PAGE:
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Monday, 18 March 2013

Mutualisation? What is that?

I note with interest and frustration that the government has issued a "rebuttal" of the story that they were planing to "privatise" the Fire and Rescue Services. The Minister is at great pains to make clear that "mutualisation" is NOT "privatisation." The question is, what is "mutualisation?"

My dictionary suggest that the word 'mutual' means, inter alia -

1. Having the same relationship each to the other,
2. Directed and recieved in equal amount, or
3. Possessed in common.

The English root of the word is from the French "mutuel" which comes from the Latin "mutuus" which meant exchanged, reciprocal or mutual.

Essentially it appears the Minister and his Civil Servant advisers wish to turn the Fire and Rescue Services into some form of "Co-operative" enterprise which is what, as my dictionary informs me is the meaning of the verb "to mutualise." Now, to me, a "co-operative" suggests that there are at least two "partners" in this venture, and possibly more. So now arises the question; who would be a party to this "co-operative" partnership?

Reading the Ministerial "rebuttal" one learns that the Whitehall idea is supposed to give 'control' of the service to the 'front-line experts' and to 'free' them from 'bureaucracy.' I'd love to see that, but I suspect what it will mean in reality is that there will be endless 'rules' issued by Whitehall in one guise or another and that there will be no 'savings' in Whitehall, but a severe reduction in funding to the service on the grounds that it must be 'locally funded and supported.'

It seems that what Whitehall has in mind is that the Fire and Rescue Services will take full control of their own management and 'contract' their services to the Fire and Rescue Authority under the provisions of the Fire and Rescue Services Act 2004. Effectively the Chief Fire Officer and his staff will become "owners" of the local Fire and Rescue Service, saddled with 'leasing' their stations from the FRA and their appliances, fire equipment and uniforms from the contractor currently supplying these under contract to the FRA. Again, the Whitehall idea seems to be that the current staff, the Trade Union and the FRA will form a "mutual" to deliver the Service.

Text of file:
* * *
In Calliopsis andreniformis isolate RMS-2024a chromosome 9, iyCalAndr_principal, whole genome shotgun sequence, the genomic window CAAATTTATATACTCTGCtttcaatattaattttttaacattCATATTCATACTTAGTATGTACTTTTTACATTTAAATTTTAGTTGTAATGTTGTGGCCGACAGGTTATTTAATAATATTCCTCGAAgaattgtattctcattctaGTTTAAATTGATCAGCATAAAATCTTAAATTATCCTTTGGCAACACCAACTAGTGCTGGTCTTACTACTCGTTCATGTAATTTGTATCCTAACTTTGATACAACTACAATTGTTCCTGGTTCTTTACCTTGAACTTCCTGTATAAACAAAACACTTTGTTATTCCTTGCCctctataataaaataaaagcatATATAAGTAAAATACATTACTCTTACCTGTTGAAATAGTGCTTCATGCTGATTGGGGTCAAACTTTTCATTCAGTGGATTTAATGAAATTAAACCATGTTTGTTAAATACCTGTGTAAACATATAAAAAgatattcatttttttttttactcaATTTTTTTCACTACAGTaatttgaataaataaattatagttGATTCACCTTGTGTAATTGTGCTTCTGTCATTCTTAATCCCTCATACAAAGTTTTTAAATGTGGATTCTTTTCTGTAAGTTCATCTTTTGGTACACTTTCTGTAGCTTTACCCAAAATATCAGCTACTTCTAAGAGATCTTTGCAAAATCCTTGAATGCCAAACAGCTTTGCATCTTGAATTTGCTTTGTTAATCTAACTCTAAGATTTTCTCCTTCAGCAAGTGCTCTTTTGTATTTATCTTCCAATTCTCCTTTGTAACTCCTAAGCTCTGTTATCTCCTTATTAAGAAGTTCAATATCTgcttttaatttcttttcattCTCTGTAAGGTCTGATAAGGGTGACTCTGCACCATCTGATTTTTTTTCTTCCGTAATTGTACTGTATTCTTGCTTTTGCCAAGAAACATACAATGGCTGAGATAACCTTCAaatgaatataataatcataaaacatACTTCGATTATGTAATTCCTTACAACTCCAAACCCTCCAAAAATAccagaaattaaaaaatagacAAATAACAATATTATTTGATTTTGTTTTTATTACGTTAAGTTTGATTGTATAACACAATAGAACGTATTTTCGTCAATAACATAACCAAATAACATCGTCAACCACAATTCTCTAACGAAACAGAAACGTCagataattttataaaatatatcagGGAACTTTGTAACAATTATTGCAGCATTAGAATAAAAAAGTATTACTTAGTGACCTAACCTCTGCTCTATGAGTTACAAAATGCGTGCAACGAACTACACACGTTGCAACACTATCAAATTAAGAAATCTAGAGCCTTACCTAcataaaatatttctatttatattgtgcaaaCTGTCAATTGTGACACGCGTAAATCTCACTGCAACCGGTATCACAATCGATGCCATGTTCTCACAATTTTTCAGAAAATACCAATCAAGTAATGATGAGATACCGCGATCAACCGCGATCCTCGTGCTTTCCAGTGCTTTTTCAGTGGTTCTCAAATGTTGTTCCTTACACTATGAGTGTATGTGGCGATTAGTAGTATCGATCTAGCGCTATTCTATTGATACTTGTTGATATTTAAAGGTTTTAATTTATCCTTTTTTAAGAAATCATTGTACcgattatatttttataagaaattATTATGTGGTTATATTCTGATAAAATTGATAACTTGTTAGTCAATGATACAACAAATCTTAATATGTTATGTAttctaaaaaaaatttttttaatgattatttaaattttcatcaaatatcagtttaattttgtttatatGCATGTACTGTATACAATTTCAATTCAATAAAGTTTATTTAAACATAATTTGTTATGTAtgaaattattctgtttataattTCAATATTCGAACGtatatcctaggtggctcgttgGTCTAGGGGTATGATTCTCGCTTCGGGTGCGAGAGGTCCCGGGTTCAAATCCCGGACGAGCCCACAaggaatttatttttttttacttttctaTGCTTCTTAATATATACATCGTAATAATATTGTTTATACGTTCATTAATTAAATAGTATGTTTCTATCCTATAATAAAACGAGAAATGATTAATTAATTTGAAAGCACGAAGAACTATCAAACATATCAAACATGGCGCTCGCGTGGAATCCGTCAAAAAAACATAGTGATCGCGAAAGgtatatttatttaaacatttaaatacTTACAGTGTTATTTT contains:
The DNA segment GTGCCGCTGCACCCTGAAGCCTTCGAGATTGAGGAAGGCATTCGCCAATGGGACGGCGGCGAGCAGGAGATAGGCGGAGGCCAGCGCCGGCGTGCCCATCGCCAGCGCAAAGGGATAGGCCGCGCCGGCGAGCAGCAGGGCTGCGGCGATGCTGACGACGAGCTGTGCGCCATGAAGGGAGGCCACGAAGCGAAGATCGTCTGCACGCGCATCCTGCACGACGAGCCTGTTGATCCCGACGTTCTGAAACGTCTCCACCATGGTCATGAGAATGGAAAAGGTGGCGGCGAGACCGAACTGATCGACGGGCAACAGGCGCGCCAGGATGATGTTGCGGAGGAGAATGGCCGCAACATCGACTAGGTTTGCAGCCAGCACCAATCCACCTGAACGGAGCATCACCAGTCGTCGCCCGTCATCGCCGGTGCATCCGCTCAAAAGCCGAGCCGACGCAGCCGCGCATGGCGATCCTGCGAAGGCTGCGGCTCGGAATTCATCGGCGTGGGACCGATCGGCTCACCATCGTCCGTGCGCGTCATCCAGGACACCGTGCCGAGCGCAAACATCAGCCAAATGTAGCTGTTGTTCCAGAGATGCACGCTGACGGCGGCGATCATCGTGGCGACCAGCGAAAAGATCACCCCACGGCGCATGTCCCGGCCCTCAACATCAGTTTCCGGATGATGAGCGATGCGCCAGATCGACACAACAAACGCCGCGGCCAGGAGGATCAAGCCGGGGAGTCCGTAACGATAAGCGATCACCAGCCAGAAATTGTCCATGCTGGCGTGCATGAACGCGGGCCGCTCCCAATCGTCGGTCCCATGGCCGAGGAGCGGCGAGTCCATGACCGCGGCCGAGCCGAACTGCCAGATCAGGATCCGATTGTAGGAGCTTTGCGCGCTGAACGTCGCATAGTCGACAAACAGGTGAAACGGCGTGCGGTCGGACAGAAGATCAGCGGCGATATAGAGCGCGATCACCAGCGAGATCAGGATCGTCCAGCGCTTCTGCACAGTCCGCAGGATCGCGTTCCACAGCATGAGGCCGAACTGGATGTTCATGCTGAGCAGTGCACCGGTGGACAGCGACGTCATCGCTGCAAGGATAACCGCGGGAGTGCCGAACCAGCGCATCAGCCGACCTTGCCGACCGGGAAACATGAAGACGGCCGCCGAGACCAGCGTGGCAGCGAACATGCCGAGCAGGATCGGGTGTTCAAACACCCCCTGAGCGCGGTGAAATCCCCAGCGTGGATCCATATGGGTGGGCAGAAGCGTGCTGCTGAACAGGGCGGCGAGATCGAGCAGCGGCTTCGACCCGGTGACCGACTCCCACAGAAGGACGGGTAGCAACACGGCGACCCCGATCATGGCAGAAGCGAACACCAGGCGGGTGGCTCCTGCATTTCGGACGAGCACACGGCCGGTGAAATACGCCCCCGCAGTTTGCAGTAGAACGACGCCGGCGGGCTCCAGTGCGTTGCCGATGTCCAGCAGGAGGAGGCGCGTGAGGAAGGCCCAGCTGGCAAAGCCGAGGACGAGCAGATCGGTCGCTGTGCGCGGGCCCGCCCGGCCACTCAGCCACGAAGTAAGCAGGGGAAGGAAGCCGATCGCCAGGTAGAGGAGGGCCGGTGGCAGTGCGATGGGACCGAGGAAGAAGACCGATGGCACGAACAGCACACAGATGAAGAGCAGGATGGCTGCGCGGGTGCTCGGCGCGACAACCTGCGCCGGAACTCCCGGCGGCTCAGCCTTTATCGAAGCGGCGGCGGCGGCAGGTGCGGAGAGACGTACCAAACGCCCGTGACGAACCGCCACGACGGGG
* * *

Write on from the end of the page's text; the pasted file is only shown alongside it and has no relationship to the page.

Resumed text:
Frankly, I think this is someone in Cloud Cuckoo Land dreaming of Pie in the Sky. Frankly they may be taking some chemical substance as well.

A careful reading of the relevant Article in the Fire and Rescue Services Act 2004 says that the FRA has three options for "delivering a fire and rescue service." It can do it itself, it can join forces with another FRA and do it jointly, or it can "contract" someone to do it for them, provided the contractor employs "fire fighters." So, if an existing Fire and Rescue Service becomes a "mutual" with a contract to supply its services to the Fire and Rescue Authority in its area - and the FRA chooses NOT to be a party to the "mutual" - there is no obligation to continue contracting the service from the "mutual" owned by its former staff. (See Article 15 Arrangements with other employers of firefighters, and 16 Arrangements for discharge of functions by others.)

I can see a situation arising under the current Treasury Rules to show "value for money" in every contracted service, where a FRA may decide that awarding the contract to supply its FRS may be better "value for money" if it awarded it to - say - Serco.

Frankly this looks like one of those Whitehall schemes dreamed up to "save" money which will end up costing jobs, far more money than it "saves" and frankly feathering the nests in Whitehall and Westminster. It will be unlikely to provide any improvement to anyone outside of the small and utterly inward looking community that calls itself the Central Government under any political dispensation.

Whatever the Minister thinks may be the benefits of "mutualisation", the most likely outcome is exactly what he says it won't be. Privatisation.  

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